The fifth report of the UN Secretary-General on Children and Armed Conflict in Afghanistan is being released against a backdrop of the collapsing security and political situation in Afghanistan in which hundreds of children have been killed or maimed in recent weeks and the civilian population faces chaos, fear, and dread.
The report highlights that an additional 5,770 boys and girls have been killed and maimed in Afghanistan between January 2019 and December 2020. Furthermore, child casualties for the first half of 2021 constituted the highest number of children killed and maimed for this period ever recorded by the UN in Afghanistan, a situation compounded in the last few weeks and days.
“Afghanistan continues to be one of the most dangerous places for a child to live and grow. I am appalled by the continuing and rising high levels of violence endured by children in Afghanistan, including those caught up in combat. As the already dramatic situation continues to evolve rapidly and concerning reports of human rights violations keep arising, I call for all abuses to stop, and I urge the Taliban and all other parties to abide by their obligations under international humanitarian law and international human rights law, as well as by national commitments and protect the lives and rights of all people, including those of women and girls,” said the Special Representative of the Secretary-General for Children and Armed Conflict, Virginia Gamba.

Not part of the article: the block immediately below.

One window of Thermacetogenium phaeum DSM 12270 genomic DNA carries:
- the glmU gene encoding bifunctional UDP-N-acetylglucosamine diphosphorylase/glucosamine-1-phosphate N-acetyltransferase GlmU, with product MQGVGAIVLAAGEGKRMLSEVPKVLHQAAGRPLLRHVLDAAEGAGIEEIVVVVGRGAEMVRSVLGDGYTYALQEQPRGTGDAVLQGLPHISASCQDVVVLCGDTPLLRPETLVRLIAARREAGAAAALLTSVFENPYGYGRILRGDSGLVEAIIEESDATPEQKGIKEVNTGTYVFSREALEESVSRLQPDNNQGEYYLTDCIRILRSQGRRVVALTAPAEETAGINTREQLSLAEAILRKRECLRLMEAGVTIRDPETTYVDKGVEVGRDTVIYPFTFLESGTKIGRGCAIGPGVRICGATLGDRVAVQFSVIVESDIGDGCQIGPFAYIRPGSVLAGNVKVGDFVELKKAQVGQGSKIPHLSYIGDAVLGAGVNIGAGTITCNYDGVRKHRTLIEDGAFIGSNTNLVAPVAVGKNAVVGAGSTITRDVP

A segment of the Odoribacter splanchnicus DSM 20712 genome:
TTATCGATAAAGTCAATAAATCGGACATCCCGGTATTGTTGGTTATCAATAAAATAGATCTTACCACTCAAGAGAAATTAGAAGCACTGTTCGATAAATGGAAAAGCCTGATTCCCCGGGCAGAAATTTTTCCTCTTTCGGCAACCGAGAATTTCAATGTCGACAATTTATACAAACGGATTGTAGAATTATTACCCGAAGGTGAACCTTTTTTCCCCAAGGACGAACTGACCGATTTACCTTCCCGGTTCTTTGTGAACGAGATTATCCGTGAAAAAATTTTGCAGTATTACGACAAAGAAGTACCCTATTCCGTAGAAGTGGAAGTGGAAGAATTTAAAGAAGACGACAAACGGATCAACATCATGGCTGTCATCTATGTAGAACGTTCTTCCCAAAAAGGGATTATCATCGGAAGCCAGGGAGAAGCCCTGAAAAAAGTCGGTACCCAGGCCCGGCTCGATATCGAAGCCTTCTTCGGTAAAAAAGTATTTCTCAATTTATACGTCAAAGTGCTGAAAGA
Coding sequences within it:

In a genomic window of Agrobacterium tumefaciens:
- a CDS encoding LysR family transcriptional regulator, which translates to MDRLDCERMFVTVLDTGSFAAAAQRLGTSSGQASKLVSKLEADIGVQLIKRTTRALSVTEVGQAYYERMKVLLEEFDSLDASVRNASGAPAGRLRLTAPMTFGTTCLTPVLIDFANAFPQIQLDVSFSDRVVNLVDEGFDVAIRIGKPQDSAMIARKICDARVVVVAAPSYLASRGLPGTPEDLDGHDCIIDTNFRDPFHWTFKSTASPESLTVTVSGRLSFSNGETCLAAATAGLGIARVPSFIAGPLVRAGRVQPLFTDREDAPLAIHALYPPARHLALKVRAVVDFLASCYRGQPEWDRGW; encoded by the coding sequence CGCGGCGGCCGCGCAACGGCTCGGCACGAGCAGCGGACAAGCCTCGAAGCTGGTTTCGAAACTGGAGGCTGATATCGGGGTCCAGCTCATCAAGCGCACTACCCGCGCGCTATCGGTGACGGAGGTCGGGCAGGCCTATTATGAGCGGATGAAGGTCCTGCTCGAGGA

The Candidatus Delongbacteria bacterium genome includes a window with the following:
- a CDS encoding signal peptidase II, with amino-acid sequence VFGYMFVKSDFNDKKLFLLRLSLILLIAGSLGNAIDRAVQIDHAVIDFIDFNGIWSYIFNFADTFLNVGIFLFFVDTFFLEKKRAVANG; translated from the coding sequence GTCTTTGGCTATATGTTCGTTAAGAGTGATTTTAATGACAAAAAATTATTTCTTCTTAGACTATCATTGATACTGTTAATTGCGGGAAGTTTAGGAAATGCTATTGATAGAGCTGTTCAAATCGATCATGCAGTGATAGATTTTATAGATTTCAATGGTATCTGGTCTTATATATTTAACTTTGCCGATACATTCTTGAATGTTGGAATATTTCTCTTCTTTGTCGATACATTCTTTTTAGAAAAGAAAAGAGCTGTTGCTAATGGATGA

With Afghanistan at a turning point, the United Nations and civil society child protection teams on the ground play a central role in taking concrete steps towards ending and preventing violations, supporting peace efforts that include children, promoting the rights of Afghan children, including hard-won girls’ rights, and providing vital humanitarian help to the millions in need. “I call on all parties to ensure the safety of United Nations and civil society actors on the ground, and to respect their neutrality, impartiality and independence,” she added.
Source: OSRSG Children and Armed Conflict